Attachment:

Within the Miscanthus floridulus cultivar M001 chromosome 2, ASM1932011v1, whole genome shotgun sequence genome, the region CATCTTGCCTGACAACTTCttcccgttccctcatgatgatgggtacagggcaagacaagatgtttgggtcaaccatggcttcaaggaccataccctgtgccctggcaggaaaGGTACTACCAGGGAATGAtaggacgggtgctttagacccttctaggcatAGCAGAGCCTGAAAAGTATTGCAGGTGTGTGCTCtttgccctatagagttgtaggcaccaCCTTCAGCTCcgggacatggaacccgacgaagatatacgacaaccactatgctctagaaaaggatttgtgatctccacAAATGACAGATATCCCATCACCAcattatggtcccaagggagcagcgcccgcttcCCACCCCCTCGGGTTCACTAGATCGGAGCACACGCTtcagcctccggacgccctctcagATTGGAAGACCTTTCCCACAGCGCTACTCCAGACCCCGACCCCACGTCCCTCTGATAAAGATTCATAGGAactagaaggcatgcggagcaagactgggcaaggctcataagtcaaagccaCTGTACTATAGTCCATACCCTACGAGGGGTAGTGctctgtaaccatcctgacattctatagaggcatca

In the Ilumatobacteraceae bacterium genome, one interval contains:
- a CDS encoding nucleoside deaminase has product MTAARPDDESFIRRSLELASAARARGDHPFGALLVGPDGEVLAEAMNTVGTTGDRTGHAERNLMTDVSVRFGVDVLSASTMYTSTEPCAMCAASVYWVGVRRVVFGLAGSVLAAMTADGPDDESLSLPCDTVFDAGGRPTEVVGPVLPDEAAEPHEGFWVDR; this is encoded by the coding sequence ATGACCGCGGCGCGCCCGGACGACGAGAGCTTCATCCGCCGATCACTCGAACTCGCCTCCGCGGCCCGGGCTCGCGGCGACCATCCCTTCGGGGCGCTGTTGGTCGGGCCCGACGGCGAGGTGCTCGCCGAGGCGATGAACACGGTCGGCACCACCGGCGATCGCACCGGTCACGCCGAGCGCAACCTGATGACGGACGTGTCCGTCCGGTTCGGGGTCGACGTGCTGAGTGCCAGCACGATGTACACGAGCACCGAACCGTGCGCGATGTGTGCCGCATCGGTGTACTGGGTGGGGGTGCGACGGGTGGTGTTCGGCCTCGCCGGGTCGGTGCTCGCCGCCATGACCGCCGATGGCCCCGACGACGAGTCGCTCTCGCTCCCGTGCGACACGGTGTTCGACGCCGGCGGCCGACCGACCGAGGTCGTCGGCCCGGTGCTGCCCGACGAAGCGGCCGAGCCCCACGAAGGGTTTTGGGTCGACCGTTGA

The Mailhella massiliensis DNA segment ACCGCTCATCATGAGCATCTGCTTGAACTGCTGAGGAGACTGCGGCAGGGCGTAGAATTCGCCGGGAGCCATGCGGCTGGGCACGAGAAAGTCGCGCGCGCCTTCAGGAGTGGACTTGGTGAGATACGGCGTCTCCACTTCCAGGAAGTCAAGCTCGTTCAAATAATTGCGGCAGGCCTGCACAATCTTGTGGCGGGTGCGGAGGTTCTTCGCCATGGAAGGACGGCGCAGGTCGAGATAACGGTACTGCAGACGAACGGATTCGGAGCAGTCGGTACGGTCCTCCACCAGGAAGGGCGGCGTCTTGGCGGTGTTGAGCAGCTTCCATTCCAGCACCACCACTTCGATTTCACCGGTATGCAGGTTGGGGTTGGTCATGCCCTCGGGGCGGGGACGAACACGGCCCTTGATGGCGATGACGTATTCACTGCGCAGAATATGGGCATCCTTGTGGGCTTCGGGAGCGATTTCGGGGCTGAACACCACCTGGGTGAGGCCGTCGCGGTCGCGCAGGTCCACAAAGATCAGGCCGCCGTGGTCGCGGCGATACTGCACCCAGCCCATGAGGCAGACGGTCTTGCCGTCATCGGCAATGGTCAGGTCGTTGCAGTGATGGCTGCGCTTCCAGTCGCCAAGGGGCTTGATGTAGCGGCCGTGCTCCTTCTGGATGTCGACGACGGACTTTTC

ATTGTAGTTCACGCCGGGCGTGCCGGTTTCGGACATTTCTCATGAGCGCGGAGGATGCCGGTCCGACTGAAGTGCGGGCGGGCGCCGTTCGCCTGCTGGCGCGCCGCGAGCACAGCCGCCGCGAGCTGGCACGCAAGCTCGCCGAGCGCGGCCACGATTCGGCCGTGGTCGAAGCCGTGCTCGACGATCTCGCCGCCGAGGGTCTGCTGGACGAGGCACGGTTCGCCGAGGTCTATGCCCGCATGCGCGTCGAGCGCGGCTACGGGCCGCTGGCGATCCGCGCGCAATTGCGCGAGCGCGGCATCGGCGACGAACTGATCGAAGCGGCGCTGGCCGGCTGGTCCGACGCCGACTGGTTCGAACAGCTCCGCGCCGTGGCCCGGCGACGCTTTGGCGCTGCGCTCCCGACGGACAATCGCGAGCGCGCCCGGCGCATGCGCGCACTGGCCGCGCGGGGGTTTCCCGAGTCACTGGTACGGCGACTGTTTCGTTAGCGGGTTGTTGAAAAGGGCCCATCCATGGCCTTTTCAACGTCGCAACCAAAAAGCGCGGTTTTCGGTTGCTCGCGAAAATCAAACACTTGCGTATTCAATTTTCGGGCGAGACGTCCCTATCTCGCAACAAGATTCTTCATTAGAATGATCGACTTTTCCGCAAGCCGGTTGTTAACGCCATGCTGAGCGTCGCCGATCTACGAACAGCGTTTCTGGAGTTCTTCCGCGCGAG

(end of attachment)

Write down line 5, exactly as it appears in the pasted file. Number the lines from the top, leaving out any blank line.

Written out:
ATTGTAGTTCACGCCGGGCGTGCCGGTTTCGGACATTTCTCATGAGCGCGGAGGATGCCGGTCCGACTGAAGTGCGGGCGGGCGCCGTTCGCCTGCTGGCGCGCCGCGAGCACAGCCGCCGCGAGCTGGCACGCAAGCTCGCCGAGCGCGGCCACGATTCGGCCGTGGTCGAAGCCGTGCTCGACGATCTCGCCGCCGAGGGTCTGCTGGACGAGGCACGGTTCGCCGAGGTCTATGCCCGCATGCGCGTCGAGCGCGGCTACGGGCCGCTGGCGATCCGCGCGCAATTGCGCGAGCGCGGCATCGGCGACGAACTGATCGAAGCGGCGCTGGCCGGCTGGTCCGACGCCGACTGGTTCGAACAGCTCCGCGCCGTGGCCCGGCGACGCTTTGGCGCTGCGCTCCCGACGGACAATCGCGAGCGCGCCCGGCGCATGCGCGCACTGGCCGCGCGGGGGTTTCCCGAGTCACTGGTACGGCGACTGTTTCGTTAGCGGGTTGTTGAAAAGGGCCCATCCATGGCCTTTTCAACGTCGCAACCAAAAAGCGCGGTTTTCGGTTGCTCGCGAAAATCAAACACTTGCGTATTCAATTTTCGGGCGAGACGTCCCTATCTCGCAACAAGATTCTTCATTAGAATGATCGACTTTTCCGCAAGCCGGTTGTTAACGCCATGCTGAGCGTCGCCGATCTACGAACAGCGTTTCTGGAGTTCTTCCGCGCGAG